Millie

Speaking Up

I did something that I don’t usually do the other day: got drawn into commenting actual real opinions contrary to the mob opinion on something that came up in my Facebook feed.

There are a few reasons why I don’t usually do this: obviously to start with I’ve self-selected my friends to a large extent and so I don’t tend to have a lot of things come up on my feed that aren’t somewhat related to my personal politics/jokes. Of course fat activism is a big (ha! No one’s made that pun before!) step beyond most people’s garden variety “real women have curves!” sort of malarkey that tends to pass for body acceptance in a lot of circles, so that’s not something I generally see, but I don’t get a lot of “straight marriage is the only real marriage!” sort of updates, for example.

Anyway, the actual thing to made me so eye-twitchy was a picture of a woman that a friend of mine had snapped on his phone and posted referring to her as a “bogan” (Australian version of a hick/hillbilly). The photo was taken from behind so you can’t see her face, but she was an average size blond white woman who was wearing a tracksuit and ugg boots (with one leg badly half tucked into the boot). Quite a few people had liked and commented shaming remarks.

My comment shaded into a bit of a rant along the paraphrased lines of: How do you know she hasn’t been with her sick baby in the nearby hospital and this is the first time she’s been out for three days? How do you know she’s not sick herself and had to choose between using her energy to shower and dress well or to go to the shops for food? How do you know she doesn’t work three jobs and hasn’t had time to do laundry? Or is it just that she’s committed the ultimate crime of daring to be female and in public without making herself suitably fuckable?” (Did I say a bit of a rant?) Anyway my friend tried to make a few jokes but I simply stated that I wasn’t trying to have a go at him personally but given how much public ridicule and shame are heaped on marginalised groups like women and poor people and people of colour that perhaps as a gay man he might understand how that would feel and he could be a better ally.

I believe in everything that I said but I have to admit I was a little bit scared. The last time I got into a FB argument all of my friend’s friends piled on and tried to shut me down (that one turned into an argument over whether you could diagnose health by looking at people and the cognitive bias was pretty painful). Also defending personal politics is always more vulnerable and emotion-inducing than trying to be an ally towards other groups. I’ve been trying to make more of an effort to call out racism or homophobia when I hear it but there’s a part of me that doesn’t want to know what some of my acquaintances really think when it comes to feminism or fat acceptance.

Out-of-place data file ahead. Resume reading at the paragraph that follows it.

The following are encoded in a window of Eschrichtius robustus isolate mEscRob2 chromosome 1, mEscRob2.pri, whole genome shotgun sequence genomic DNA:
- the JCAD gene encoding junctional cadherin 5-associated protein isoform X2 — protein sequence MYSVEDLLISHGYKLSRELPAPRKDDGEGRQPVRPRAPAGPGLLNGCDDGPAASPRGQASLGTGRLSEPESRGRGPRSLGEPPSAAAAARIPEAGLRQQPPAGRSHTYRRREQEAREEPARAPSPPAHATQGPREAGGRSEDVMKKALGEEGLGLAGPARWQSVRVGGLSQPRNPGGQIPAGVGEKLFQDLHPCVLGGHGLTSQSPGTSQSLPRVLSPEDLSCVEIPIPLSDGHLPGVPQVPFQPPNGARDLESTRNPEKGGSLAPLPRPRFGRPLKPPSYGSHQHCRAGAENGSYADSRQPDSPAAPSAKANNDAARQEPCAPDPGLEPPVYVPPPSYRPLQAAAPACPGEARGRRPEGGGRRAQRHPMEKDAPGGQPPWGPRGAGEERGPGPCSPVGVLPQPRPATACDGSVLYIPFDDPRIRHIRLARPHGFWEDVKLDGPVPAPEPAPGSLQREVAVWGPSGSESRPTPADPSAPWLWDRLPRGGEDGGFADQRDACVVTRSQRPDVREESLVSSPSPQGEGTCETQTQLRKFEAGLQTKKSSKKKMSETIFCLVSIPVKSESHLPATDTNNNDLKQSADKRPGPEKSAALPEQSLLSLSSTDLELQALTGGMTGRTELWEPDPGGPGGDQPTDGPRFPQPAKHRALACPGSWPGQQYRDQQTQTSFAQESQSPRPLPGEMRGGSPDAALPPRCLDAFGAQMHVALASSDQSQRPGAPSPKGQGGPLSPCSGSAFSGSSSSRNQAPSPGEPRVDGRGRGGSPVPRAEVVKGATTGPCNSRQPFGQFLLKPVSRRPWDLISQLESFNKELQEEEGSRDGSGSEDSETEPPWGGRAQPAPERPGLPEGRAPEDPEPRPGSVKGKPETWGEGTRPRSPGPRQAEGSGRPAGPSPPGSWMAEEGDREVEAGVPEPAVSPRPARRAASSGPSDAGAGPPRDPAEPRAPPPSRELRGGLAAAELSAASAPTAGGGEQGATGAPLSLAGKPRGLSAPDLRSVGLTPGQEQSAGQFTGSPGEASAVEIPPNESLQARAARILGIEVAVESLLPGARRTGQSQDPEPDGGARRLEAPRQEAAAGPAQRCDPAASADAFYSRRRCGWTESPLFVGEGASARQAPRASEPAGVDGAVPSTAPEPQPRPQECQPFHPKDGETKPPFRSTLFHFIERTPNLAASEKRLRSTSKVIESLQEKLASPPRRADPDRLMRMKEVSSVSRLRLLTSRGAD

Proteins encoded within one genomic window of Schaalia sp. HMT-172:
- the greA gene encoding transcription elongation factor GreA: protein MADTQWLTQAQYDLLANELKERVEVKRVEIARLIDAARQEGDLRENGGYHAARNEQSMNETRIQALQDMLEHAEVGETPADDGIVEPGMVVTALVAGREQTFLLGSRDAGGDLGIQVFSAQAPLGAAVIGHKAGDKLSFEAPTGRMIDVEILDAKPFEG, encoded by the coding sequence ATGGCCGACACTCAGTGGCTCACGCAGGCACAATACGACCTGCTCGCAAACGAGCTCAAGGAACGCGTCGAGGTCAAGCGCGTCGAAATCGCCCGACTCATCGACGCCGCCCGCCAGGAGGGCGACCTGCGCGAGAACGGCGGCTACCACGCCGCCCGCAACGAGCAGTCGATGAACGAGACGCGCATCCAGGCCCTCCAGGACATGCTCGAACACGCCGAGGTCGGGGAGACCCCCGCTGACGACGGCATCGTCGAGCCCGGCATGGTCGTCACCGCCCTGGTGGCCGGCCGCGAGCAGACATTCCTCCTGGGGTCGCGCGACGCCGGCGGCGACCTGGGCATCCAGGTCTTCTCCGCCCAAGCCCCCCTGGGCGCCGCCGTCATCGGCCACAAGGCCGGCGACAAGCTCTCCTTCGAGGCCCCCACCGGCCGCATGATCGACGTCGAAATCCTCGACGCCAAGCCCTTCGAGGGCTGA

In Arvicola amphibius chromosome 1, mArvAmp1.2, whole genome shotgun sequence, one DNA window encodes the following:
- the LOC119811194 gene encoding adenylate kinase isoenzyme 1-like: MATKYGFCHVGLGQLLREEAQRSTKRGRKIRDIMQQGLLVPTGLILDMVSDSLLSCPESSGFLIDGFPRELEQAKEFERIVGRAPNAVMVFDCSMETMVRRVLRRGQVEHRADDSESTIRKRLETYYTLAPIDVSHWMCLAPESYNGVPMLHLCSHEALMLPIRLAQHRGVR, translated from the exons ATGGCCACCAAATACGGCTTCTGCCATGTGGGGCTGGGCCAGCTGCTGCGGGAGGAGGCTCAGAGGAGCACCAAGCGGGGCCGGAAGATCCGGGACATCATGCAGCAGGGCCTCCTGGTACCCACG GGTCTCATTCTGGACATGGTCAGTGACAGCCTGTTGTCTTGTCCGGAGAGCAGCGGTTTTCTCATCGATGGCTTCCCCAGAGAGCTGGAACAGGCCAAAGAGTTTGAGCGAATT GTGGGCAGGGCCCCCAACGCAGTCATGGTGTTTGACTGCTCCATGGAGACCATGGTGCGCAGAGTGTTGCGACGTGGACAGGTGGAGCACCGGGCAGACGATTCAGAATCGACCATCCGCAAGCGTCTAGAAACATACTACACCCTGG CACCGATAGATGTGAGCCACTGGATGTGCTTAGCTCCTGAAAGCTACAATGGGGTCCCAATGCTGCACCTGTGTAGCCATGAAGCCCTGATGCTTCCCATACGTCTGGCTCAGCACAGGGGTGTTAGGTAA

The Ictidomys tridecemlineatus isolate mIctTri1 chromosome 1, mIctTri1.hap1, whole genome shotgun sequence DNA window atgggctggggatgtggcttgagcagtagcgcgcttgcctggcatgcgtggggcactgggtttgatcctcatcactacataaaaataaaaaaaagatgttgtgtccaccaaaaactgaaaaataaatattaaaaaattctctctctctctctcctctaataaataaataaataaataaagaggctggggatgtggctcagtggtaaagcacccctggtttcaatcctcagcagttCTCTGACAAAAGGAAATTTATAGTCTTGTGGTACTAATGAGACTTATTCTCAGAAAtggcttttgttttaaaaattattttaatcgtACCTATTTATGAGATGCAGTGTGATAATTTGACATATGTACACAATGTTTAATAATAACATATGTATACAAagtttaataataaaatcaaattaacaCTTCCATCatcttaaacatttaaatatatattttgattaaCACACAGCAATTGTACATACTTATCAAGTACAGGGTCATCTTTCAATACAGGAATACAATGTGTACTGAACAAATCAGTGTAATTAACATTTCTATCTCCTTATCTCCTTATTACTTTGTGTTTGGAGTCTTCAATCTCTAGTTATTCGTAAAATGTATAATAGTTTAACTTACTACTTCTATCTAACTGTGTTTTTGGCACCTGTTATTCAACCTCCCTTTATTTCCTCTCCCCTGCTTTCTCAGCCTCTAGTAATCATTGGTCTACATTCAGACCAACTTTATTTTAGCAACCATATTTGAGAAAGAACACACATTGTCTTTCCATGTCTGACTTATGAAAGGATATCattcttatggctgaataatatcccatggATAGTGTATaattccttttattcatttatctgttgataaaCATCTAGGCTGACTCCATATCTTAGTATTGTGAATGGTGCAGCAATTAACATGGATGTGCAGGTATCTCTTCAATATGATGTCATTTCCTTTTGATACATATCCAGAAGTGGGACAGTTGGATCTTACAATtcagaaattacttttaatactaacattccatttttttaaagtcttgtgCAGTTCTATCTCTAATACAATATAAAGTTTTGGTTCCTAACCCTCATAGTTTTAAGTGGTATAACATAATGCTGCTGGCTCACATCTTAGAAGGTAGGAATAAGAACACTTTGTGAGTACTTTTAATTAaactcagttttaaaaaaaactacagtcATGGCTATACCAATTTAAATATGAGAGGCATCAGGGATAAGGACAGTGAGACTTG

Anyway I was angsting over this little incident when I logged onto Facebook today, and found that my friend had taken down the picture. So: win! I had a feeling that I might be able to get my point across with this friend and obviously I did. I feel so much better.

I know that when people have called me out on saying stupid shit (unfortunately I did not spring from the womb a fully formed social justice advocate) I have felt embarrassed and sometimes defensive, but those conversations have often helped me pivot my world view. One of my goals for this year is to be more politically vocal and so I feel like I’m making a good start.

How about you guys? Do you call people out or walk away? When was the last time something like this has happened to you?

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  • Jen

    The other day at coffee break the crowd was joking about People of Walmart. I was keeping quiet, one of the people there asked me about it. I said that I find it a bullying site and very mean and distasteful. He got one of those thoughtful looks on his face and then agreed with me. The others heard out exchange and moved on to other subjects. A small win.

  • Millie

    I like stories with these kinds of endings! And you saying what you thought probably gave that guy more room to state his opinion, which is great.

  • http://www.musingsfromthesoapbox.blogspot.com Veronica

    I so know that feeling (and I think most of us do, really) of your stomach tightening when you speak out for something you know is against the popular opinion. I tend to spend a really long time on comments like that, trying to see all flaws in my argument, but still it’s scary to know that you could be just one “post” away from teh internetz turning on you viciously.
    By the way, I really, really loved your rant!

  • Millie

    Thanks Veronica! And yes that’s a very good way to put it – all you have to do is read a very basic article that just MAYBE says that fat people should be treated with respect and dignity and go to the comments section to see the sharks go into a frenzy.

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